Regulations to prohibit more view-blocking walls and fences along the Corrales Road scenic byway may be enacted in the weeks ahead. If passed by ordinance, the new rules would ban new solid fences or walls taller than four feet along Corrales Road, although such existing walls would be grandfathered as permitted. Anticipated for months, proposed wording for such provisions came when the Village Council considered revisions to Chapter 18 of the Village’s Code of Ordinances. It reads: “For properties along Corrales Road, no solid fence exceeding four feet in height shall be erected along Corrales Road frontage.
“Open fencing that has a transparent quality that allows views through the fence to the property may be placed upon the four-foot solid wall/fence to a maximum height of six feet.”
The provisions are meant to follow those in effect for Rio Grande Boulevard in the Village of Los Ranchos.
During brief discussion of proposed changes to Corrales’ land use regulations, one of the council members most supportive of measures to protect scenic quality, Zach Burkett, said he would not like the new rule to be so restrictive that a new wall or solid fence would have to meet that provision if it were at a distance from the road.
Such a visual barrier might make sense if it were right next to Corrales Road, but not if it were 50 feet away, he said.
He and other councillors have urged the Planning and Zoning Commission or the P&Z administrator to present a draft ordinance intended to protect scenic quality along Corrales Road. The issue was first raised more than 10 years ago.
Discussion during the March 23, 2021 council meeting about possible restrictions to protect views along Corrales’ designated “scenic and historic byway” quickly veered away from the idea that a moratorium was necessary since the community did not find itself in an emergency that would require that measure.
Instead the mayor and councillors directed the Corrales Planning and Zoning Commission to submit recommendations for an ordinance that would limit the height and opaqueness of new walls or fences along Corrales Road.
The current push to protect scenic views began shortly after erection of tall cinder block walls fronting Corrales Road at the south end of the valley. Councillor Burkett said he regretted that such walls had been permitted and asked that the council consider what might be done to prevent the same from happening all along the road.
A former chairman of the P&Z commission, architect Terry Brown, had tried to persuade the Village Council to pass such an ordinance 10 years ago, but councillors balked and the initiative died. The biggest stumbling block was that the 2011 draft ordinance seemed to apply to other roadways throughout Corrales and at intersections where walls would block visibility. The council sent the draft back to P&Z for more work, but a revision was never submitted.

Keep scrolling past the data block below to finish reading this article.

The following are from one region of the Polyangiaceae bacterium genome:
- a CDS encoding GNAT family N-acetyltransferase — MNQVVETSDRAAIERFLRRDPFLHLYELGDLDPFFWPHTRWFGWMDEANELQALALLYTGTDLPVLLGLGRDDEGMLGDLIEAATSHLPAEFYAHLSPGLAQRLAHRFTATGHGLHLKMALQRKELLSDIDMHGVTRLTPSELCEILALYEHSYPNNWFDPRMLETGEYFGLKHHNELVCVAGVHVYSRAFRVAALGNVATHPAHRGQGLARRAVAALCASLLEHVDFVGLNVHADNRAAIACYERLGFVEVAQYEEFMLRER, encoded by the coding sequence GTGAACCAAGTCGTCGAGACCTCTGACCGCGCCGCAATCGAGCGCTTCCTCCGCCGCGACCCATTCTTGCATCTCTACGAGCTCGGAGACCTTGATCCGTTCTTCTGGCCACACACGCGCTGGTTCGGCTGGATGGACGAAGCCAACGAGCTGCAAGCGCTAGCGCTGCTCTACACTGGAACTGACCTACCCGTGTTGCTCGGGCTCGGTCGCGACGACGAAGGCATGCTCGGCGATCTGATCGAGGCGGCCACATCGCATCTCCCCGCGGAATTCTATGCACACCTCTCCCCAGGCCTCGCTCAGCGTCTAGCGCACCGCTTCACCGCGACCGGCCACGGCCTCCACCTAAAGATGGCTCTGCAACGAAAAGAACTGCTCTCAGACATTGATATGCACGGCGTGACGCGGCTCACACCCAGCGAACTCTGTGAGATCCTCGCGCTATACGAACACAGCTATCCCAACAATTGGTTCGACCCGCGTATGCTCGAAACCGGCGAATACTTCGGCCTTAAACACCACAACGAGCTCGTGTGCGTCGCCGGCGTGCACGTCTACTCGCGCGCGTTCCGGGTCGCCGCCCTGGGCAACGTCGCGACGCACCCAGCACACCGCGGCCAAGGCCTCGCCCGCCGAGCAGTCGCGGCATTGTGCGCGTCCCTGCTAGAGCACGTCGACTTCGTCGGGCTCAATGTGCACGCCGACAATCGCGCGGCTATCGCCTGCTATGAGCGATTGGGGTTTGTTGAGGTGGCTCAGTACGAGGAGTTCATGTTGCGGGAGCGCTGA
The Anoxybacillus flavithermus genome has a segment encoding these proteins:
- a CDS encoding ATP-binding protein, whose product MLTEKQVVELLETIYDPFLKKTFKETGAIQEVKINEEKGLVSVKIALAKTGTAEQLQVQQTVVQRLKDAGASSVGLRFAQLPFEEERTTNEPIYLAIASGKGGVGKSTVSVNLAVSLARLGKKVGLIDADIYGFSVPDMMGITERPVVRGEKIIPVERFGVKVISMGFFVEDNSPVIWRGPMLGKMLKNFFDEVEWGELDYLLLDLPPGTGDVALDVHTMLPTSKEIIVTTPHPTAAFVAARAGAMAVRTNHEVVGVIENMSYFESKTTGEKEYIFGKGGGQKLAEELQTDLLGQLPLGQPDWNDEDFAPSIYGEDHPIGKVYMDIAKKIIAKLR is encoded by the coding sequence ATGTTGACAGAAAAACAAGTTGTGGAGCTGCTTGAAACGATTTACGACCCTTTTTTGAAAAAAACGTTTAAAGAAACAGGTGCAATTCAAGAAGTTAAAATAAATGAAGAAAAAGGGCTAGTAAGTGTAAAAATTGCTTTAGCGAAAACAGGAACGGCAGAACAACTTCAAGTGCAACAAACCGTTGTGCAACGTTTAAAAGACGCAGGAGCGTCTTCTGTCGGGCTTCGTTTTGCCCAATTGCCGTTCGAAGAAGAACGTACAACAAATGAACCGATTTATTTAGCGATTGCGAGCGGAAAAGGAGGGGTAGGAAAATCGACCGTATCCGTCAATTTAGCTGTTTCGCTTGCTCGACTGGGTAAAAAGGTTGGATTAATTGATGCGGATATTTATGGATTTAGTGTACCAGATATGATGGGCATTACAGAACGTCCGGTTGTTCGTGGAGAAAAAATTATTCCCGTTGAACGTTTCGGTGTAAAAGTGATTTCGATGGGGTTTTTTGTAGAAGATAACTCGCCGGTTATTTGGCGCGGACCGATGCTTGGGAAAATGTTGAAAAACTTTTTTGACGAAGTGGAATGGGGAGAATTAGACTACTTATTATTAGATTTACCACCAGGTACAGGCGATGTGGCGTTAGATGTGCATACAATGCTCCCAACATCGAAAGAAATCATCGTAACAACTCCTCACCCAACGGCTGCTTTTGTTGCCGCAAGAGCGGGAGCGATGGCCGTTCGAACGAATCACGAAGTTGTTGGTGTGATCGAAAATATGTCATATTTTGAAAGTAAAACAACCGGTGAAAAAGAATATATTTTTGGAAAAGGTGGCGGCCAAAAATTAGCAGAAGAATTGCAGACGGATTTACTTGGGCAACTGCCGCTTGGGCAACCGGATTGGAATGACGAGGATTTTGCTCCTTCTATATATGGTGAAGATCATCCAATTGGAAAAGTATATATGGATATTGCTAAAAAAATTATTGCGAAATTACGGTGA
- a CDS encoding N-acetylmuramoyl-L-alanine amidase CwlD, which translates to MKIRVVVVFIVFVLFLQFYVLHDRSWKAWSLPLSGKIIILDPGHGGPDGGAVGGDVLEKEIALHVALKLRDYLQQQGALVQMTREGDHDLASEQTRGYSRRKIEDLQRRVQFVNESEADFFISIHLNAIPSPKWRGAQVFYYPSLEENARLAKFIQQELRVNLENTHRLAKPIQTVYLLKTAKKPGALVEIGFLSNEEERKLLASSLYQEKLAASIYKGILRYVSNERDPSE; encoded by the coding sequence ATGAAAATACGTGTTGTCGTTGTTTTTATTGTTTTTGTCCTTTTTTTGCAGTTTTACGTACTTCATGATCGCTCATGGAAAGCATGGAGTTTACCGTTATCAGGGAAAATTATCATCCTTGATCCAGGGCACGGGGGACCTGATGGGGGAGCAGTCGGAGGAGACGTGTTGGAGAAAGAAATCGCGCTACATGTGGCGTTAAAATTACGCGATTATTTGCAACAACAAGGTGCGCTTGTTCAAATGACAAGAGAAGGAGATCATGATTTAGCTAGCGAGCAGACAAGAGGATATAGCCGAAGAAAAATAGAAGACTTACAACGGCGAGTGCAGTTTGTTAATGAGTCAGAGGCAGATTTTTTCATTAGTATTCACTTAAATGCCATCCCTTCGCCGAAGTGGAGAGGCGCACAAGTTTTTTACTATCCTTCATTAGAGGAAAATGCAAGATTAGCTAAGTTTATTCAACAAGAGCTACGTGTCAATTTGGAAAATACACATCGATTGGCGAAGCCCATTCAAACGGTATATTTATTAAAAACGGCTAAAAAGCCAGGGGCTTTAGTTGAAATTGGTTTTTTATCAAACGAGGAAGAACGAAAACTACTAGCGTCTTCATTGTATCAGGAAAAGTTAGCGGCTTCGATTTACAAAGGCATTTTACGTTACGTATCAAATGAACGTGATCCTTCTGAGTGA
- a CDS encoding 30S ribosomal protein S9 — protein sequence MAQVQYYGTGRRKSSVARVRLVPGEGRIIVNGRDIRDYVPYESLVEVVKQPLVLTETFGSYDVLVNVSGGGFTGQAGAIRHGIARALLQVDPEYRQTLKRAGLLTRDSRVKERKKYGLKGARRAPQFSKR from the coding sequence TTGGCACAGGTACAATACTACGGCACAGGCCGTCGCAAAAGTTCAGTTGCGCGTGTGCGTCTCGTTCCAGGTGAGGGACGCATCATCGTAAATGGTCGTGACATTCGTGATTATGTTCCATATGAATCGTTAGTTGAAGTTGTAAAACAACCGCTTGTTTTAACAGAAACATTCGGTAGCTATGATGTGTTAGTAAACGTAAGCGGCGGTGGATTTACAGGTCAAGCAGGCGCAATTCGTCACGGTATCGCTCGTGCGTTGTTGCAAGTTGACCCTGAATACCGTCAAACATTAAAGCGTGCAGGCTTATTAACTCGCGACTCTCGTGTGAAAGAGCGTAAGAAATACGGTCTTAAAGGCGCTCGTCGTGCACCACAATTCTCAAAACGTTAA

(See Corrales Comment Vol.XXXX No.2, March 6, 2021 “Council Revives Interest in Corrales Road Scenic Quality.”)
The Village of Los Ranchos regulations on walls along Rio Grande Boulevard were discussed briefly at council meetings earlier this year.
Those regulations were explained as follows by Corrales Planning and Zoning Administrator Laurie Stout. “Los Ranchos uses the idea of low and open walls/fences. They restrict height of all fences to six feet. Solid walls within the front setback can only be four feet with an option to add additional open fencing on top of that to a maximum of six feet total. No solid wall or fence shall be located within the clear sight triangle of a driveway and a public or private right-of-way,” she explained.
At the March 23 council meeting, all members of the governing body supported the goal of protecting scenic quality along Corrales Road, possibly with a new ordinance modeled after that used for Rio Grande Boulevard.
Councillor Kevin Lucero made the point that any decisions on this issue will have implications for the quality of life in Corrales for decades. “The decisions we make in the coming months will determine what Corrales looks like over the next ten, 20, 25 years. What we want Corrales to look like for future generations.”
But those decisions will need to balance landowners privacy rights with protecting scenic quality, he noted.
Burkett tried to head off the controversy that scuttled the 2011 draft law by saying he did not expect any regulation that would apply to roads except Corrales Road and possibly the historic zone near the Old Church and San Ysidro Museum. To try to include other neighborhoods would be opening a can of worms, he cautioned.
Stout was asked to evaluate the Los Ranchos ordinance effectiveness to protect scenery along Rio Grande Boulevard and whether it achieves a balance for landowners’ privacy.
“What the Los Ranchos ordinance does is that it allows a modicum of privacy since you’ve got your walls to a certain extent but with an open pattern at the top. And they also have setbacks that we can look at for a front fence. That would be another option,” she replied.
“It allows people to keep their animals in and keep other animals out, as the case may be. As you drive down Rio Grande Boulevard, it is a delightful experience. You can see the farmland, the large lots, the architecture. Corrales Road is a scenic byway, so looking at an ordinance would certainly be appropriate to balance the rights of the property owner with the overall feel that we want to keep here in Corrales.”
The Village of Corrales already has regulations for walls and fences here. By law, “no wall or fence over six feet tall shall be constructed unless a building permit has been approved by the Village. Walls and fences shall be built of brick, adobe, rock, decorative concrete block, masonry, wood, wood and metal wire, pipe, wrought iron or similar materials. Walls of unstuccoed concrete block, unstuccoed concrete or similar materials are prohibited.”